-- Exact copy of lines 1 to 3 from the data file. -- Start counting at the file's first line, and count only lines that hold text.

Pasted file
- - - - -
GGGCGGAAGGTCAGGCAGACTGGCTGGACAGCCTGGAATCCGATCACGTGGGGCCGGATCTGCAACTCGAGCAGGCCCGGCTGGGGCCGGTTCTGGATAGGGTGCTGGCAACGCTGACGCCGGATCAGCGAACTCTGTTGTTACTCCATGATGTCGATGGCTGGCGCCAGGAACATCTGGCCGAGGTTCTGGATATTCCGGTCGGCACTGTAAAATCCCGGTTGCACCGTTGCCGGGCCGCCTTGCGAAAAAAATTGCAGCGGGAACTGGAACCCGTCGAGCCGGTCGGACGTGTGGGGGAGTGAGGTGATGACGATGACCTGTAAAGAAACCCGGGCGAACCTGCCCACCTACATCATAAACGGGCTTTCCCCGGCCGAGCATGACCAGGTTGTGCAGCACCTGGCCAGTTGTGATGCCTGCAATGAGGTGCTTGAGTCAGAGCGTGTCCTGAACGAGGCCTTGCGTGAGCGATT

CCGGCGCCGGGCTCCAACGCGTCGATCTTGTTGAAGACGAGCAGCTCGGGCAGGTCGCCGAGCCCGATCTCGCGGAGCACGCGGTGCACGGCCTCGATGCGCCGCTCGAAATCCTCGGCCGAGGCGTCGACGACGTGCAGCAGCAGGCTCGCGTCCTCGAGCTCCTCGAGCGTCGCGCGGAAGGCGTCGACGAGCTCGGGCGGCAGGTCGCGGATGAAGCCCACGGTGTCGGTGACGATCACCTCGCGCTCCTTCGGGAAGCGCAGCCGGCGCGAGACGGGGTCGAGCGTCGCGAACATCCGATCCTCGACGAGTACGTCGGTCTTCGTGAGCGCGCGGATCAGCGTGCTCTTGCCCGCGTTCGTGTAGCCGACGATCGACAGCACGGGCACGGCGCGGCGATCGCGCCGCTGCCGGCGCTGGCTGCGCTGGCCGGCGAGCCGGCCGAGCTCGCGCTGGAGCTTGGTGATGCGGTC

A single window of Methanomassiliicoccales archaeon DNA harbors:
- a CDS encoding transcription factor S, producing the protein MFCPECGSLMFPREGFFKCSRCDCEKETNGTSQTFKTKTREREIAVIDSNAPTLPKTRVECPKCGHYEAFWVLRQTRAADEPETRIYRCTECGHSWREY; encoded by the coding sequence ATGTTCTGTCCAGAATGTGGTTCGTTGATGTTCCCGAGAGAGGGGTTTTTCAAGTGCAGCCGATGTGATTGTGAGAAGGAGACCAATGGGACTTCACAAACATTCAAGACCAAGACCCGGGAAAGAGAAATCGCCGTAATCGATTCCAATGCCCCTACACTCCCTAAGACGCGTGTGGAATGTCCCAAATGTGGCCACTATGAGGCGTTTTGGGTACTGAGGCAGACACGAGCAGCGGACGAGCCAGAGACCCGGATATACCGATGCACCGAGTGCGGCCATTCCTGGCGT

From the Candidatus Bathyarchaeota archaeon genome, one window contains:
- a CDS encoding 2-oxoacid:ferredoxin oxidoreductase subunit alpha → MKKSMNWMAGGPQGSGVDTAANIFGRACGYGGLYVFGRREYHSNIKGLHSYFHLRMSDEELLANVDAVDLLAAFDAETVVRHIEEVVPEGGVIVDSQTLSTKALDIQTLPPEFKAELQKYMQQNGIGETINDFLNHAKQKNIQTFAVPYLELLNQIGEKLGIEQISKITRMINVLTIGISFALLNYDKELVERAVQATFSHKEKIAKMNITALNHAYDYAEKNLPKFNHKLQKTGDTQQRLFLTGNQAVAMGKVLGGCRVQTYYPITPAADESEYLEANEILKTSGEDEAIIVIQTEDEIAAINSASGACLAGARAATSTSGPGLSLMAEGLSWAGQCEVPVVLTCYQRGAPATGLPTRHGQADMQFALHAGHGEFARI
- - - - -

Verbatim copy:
GGGCGGAAGGTCAGGCAGACTGGCTGGACAGCCTGGAATCCGATCACGTGGGGCCGGATCTGCAACTCGAGCAGGCCCGGCTGGGGCCGGTTCTGGATAGGGTGCTGGCAACGCTGACGCCGGATCAGCGAACTCTGTTGTTACTCCATGATGTCGATGGCTGGCGCCAGGAACATCTGGCCGAGGTTCTGGATATTCCGGTCGGCACTGTAAAATCCCGGTTGCACCGTTGCCGGGCCGCCTTGCGAAAAAAATTGCAGCGGGAACTGGAACCCGTCGAGCCGGTCGGACGTGTGGGGGAGTGAGGTGATGACGATGACCTGTAAAGAAACCCGGGCGAACCTGCCCACCTACATCATAAACGGGCTTTCCCCGGCCGAGCATGACCAGGTTGTGCAGCACCTGGCCAGTTGTGATGCCTGCAATGAGGTGCTTGAGTCAGAGCGTGTCCTGAACGAGGCCTTGCGTGAGCGATT

CCGGCGCCGGGCTCCAACGCGTCGATCTTGTTGAAGACGAGCAGCTCGGGCAGGTCGCCGAGCCCGATCTCGCGGAGCACGCGGTGCACGGCCTCGATGCGCCGCTCGAAATCCTCGGCCGAGGCGTCGACGACGTGCAGCAGCAGGCTCGCGTCCTCGAGCTCCTCGAGCGTCGCGCGGAAGGCGTCGACGAGCTCGGGCGGCAGGTCGCGGATGAAGCCCACGGTGTCGGTGACGATCACCTCGCGCTCCTTCGGGAAGCGCAGCCGGCGCGAGACGGGGTCGAGCGTCGCGAACATCCGATCCTCGACGAGTACGTCGGTCTTCGTGAGCGCGCGGATCAGCGTGCTCTTGCCCGCGTTCGTGTAGCCGACGATCGACAGCACGGGCACGGCGCGGCGATCGCGCCGCTGCCGGCGCTGGCTGCGCTGGCCGGCGAGCCGGCCGAGCTCGCGCTGGAGCTTGGTGATGCGGTC

A single window of Methanomassiliicoccales archaeon DNA harbors: